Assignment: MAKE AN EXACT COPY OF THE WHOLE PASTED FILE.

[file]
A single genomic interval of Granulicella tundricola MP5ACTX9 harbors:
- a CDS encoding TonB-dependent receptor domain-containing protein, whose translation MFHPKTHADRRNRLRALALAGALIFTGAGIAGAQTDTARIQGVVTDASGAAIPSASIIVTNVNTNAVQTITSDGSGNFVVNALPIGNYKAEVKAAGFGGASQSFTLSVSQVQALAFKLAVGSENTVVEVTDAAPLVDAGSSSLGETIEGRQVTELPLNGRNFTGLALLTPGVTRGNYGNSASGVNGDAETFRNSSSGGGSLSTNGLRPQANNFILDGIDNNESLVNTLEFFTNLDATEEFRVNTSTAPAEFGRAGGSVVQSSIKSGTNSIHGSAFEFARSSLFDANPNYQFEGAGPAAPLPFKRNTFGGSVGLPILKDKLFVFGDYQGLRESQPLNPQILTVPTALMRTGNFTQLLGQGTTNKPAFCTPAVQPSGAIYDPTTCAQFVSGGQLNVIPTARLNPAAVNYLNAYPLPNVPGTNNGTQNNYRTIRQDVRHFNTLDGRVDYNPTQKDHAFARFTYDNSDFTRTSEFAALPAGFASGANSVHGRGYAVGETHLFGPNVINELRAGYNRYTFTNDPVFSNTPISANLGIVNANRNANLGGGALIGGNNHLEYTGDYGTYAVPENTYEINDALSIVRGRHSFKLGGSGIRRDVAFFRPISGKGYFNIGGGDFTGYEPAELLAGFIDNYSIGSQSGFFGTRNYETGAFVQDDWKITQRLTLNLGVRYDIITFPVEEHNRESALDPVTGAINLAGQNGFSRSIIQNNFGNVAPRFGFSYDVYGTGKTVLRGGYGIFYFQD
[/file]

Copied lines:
A single genomic interval of Granulicella tundricola MP5ACTX9 harbors:
- a CDS encoding TonB-dependent receptor domain-containing protein, whose translation MFHPKTHADRRNRLRALALAGALIFTGAGIAGAQTDTARIQGVVTDASGAAIPSASIIVTNVNTNAVQTITSDGSGNFVVNALPIGNYKAEVKAAGFGGASQSFTLSVSQVQALAFKLAVGSENTVVEVTDAAPLVDAGSSSLGETIEGRQVTELPLNGRNFTGLALLTPGVTRGNYGNSASGVNGDAETFRNSSSGGGSLSTNGLRPQANNFILDGIDNNESLVNTLEFFTNLDATEEFRVNTSTAPAEFGRAGGSVVQSSIKSGTNSIHGSAFEFARSSLFDANPNYQFEGAGPAAPLPFKRNTFGGSVGLPILKDKLFVFGDYQGLRESQPLNPQILTVPTALMRTGNFTQLLGQGTTNKPAFCTPAVQPSGAIYDPTTCAQFVSGGQLNVIPTARLNPAAVNYLNAYPLPNVPGTNNGTQNNYRTIRQDVRHFNTLDGRVDYNPTQKDHAFARFTYDNSDFTRTSEFAALPAGFASGANSVHGRGYAVGETHLFGPNVINELRAGYNRYTFTNDPVFSNTPISANLGIVNANRNANLGGGALIGGNNHLEYTGDYGTYAVPENTYEINDALSIVRGRHSFKLGGSGIRRDVAFFRPISGKGYFNIGGGDFTGYEPAELLAGFIDNYSIGSQSGFFGTRNYETGAFVQDDWKITQRLTLNLGVRYDIITFPVEEHNRESALDPVTGAINLAGQNGFSRSIIQNNFGNVAPRFGFSYDVYGTGKTVLRGGYGIFYFQD